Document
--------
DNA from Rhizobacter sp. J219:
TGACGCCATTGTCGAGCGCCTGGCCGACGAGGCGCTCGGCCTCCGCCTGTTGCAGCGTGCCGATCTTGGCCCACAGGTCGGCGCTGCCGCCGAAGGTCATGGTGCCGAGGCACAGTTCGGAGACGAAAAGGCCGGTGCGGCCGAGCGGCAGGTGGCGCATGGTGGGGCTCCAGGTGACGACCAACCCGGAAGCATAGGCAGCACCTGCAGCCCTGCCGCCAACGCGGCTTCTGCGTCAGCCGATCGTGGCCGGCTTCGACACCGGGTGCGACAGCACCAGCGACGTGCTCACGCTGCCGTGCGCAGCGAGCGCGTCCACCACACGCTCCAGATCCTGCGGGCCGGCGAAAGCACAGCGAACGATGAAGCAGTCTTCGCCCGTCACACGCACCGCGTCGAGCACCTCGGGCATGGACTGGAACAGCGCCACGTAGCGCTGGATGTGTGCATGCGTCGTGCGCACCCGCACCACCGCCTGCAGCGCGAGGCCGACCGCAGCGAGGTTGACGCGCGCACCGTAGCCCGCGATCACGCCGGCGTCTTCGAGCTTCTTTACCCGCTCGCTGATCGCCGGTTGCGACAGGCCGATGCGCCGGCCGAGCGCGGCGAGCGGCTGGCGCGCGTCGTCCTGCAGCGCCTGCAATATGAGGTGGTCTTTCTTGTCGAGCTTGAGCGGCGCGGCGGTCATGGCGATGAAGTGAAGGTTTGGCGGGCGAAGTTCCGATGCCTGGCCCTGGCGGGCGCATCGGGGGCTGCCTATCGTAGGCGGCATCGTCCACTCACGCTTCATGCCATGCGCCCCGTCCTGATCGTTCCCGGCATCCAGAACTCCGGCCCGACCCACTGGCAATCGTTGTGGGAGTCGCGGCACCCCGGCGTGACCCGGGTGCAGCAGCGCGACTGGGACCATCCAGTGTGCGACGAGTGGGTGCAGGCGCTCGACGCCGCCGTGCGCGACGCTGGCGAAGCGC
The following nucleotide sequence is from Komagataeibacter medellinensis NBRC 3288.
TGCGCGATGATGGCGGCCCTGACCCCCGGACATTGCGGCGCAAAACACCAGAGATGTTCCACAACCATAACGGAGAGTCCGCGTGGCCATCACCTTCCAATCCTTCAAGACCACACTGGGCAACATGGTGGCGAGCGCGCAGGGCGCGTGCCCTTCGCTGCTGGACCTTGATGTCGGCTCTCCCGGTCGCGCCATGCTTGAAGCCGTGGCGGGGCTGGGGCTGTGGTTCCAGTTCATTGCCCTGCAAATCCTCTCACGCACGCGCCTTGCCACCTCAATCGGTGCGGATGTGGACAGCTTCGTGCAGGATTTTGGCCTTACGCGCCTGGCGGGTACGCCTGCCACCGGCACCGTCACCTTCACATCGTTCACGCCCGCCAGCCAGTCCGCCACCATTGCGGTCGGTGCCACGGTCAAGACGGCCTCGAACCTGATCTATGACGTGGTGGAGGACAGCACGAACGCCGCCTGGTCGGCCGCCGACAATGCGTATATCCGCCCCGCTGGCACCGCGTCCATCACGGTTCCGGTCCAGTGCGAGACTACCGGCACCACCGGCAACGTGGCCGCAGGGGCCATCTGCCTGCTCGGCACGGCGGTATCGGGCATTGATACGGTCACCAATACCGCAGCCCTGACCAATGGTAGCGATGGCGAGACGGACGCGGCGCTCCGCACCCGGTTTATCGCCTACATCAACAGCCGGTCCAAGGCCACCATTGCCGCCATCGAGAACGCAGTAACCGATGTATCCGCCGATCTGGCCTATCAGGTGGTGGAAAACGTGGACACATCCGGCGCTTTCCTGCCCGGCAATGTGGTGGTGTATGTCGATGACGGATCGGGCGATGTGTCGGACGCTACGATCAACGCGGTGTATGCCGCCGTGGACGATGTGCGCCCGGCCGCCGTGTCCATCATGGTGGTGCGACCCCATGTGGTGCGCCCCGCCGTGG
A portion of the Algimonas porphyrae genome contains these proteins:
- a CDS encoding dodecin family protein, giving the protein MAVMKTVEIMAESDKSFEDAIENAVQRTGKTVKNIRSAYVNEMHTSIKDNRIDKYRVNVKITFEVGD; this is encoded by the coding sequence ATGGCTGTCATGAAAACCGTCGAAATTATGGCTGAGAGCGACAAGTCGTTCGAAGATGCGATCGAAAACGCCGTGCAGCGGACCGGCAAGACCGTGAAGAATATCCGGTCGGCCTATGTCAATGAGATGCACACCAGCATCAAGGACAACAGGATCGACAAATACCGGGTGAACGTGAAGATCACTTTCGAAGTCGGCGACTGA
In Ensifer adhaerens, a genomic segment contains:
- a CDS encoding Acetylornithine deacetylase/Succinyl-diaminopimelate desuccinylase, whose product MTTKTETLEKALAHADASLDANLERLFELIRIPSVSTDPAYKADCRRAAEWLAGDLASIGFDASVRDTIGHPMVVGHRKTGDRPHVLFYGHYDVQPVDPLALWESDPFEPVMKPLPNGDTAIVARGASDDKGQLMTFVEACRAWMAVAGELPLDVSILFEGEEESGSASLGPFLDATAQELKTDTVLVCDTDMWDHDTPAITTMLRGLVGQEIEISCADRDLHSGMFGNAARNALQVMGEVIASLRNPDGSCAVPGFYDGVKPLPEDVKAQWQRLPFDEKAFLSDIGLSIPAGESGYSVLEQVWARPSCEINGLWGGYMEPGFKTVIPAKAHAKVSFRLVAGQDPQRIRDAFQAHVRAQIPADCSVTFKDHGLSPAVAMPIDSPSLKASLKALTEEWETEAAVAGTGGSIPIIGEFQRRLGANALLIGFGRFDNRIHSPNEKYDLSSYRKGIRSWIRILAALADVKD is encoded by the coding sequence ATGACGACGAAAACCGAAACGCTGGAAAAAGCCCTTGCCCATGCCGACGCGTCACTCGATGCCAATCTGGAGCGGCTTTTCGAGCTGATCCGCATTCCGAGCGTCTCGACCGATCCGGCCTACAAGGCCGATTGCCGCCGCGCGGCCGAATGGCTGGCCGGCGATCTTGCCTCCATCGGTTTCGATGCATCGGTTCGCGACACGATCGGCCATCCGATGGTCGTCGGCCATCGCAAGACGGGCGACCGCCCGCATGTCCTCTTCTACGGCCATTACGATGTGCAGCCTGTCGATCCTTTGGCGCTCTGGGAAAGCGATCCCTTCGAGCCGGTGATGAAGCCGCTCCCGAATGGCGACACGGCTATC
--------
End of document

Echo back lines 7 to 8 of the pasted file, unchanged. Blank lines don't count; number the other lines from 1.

In Ensifer adhaerens, a genomic segment contains:
- a CDS encoding Acetylornithine deacetylase/Succinyl-diaminopimelate desuccinylase, whose product MTTKTETLEKALAHADASLDANLERLFELIRIPSVSTDPAYKADCRRAAEWLAGDLASIGFDASVRDTIGHPMVVGHRKTGDRPHVLFYGHYDVQPVDPLALWESDPFEPVMKPLPNGDTAIVARGASDDKGQLMTFVEACRAWMAVAGELPLDVSILFEGEEESGSASLGPFLDATAQELKTDTVLVCDTDMWDHDTPAITTMLRGLVGQEIEISCADRDLHSGMFGNAARNALQVMGEVIASLRNPDGSCAVPGFYDGVKPLPEDVKAQWQRLPFDEKAFLSDIGLSIPAGESGYSVLEQVWARPSCEINGLWGGYMEPGFKTVIPAKAHAKVSFRLVAGQDPQRIRDAFQAHVRAQIPADCSVTFKDHGLSPAVAMPIDSPSLKASLKALTEEWETEAAVAGTGGSIPIIGEFQRRLGANALLIGFGRFDNRIHSPNEKYDLSSYRKGIRSWIRILAALADVKD is encoded by the coding sequence ATGACGACGAAAACCGAAACGCTGGAAAAAGCCCTTGCCCATGCCGACGCGTCACTCGATGCCAATCTGGAGCGGCTTTTCGAGCTGATCCGCATTCCGAGCGTCTCGACCGATCCGGCCTACAAGGCCGATTGCCGCCGCGCGGCCGAATGGCTGGCCGGCGATCTTGCCTCCATCGGTTTCGATGCATCGGTTCGCGACACGATCGGCCATCCGATGGTCGTCGGCCATCGCAAGACGGGCGACCGCCCGCATGTCCTCTTCTACGGCCATTACGATGTGCAGCCTGTCGATCCTTTGGCGCTCTGGGAAAGCGATCCCTTCGAGCCGGTGATGAAGCCGCTCCCGAATGGCGACACGGCTATC